Cocktail Chatter III

Have you ever wondered if e-readers are really as popular as they seem? If people tend to read the book before they see the movie? How we think as we read, on paper or online? If you’ve ever pondered these questions, read on for some fun facts about reading on the screen.

If you want to learn more about how we think, how we make decisions, and why we prefer certain things over others, check out this book by Jonah Lehrer.

When a book is turned into a movie, do people like to read the book before watching the film?

  • Books that are turned into films are released in bookstores three to six weeks before the movie hits the silver screen, which suggests that many people do like to read before watching. Oftentimes though, these books are returned to stores within a few weeks of the movie release. Read more about movie tie-ins.

Ever felt like your brain is split in half, and no matter what decision you’re trying to make, these parts are always working against each other?

  • Our brain thinks in two different modes of thought, regardless of the format of the information: fast and slow thinking. Fast thinking (also called System 1) is “intuitive, associative, metaphorical, automatic, impressionistic, and it can’t be switched off.” Slow thinking (also called System 2) is deliberate and requires complete attention. Read this article, which reviews and summarizes the ideas explained in Thinking, Fast and Slow by Daniel Kahneman.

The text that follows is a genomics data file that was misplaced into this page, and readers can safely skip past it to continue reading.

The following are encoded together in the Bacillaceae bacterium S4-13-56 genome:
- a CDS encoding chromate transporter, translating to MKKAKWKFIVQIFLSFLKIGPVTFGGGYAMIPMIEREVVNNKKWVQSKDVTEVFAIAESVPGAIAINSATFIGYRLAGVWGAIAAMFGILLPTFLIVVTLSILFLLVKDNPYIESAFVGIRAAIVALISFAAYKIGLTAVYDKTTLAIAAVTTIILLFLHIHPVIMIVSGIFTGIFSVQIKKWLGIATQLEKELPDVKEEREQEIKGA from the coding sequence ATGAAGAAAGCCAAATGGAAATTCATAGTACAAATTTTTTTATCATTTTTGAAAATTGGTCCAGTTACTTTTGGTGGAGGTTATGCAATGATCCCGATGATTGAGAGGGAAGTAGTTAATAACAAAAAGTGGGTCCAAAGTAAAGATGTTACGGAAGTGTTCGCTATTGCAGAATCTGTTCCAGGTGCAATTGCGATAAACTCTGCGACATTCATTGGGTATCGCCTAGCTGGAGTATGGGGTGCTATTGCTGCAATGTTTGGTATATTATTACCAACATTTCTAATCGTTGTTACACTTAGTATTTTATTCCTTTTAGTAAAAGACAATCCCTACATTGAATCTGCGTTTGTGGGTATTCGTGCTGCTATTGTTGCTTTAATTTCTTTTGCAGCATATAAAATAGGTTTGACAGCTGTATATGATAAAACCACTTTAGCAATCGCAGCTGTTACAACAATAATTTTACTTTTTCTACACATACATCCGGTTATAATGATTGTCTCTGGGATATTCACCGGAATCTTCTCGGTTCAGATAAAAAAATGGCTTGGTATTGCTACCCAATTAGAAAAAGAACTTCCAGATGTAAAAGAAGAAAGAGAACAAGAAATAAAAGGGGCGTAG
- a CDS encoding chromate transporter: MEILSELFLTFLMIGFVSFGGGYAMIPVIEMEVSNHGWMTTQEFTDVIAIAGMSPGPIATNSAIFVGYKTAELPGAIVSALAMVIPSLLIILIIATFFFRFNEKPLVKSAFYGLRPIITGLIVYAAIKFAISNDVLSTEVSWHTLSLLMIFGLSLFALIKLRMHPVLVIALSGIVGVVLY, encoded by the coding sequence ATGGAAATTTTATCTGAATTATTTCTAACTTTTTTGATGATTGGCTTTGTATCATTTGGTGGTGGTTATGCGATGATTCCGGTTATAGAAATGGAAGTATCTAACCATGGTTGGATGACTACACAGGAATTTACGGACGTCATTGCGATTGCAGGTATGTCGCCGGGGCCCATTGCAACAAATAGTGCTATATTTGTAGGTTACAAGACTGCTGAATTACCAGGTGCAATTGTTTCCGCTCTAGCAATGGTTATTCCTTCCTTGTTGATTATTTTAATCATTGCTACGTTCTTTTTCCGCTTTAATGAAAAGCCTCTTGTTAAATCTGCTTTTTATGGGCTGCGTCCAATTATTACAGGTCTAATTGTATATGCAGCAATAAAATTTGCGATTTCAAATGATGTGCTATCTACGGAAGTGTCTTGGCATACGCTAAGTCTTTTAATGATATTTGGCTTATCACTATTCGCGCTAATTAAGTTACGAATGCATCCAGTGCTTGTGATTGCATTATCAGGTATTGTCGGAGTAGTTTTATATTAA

Everyone talks about e-readers, but are they really as popular as they seem?

  • 9% of adults recently claimed they owned e-readers, while 10% of adults claimed they owned tablets, according to Book Business Magazine. However, an identical study performed by the same organization (Pew Internet & American Life Project) from this past May showed that 12% of adults claimed to own an e-reader. How will this percentage continue to change after the holidays? Read here for more stats.

Do you think e-books will eventually replace print books? Which do you prefer to read?

  • According to Albert Greco of the Institute for Publishing Research, e-book sales are predicted to increase from $78 million from 2008 to $3.6 billion by 2015.  Sales of print titles are also expected to drop from $18 billion (2008) to $ 13.9 billion in 2015. Read 5 Reasons Why E-Books Aren’t There Yet.

Have you scrolled down the page to read this far? Did you skim the post, letting your eyes jump to the bold words?

  • An article titled “Lazy Eyes” from Slate reveals that when we read online, we prefer bullets, lists, occasional bold phrases, lots of white space, and half the word count of conventional writing. We don’t like lengthy paragraphs or long articles that force us to scroll.

Now that you know a little more about reading on the screen, you can share some of these fun facts at your next holiday party.

Liz McElligott

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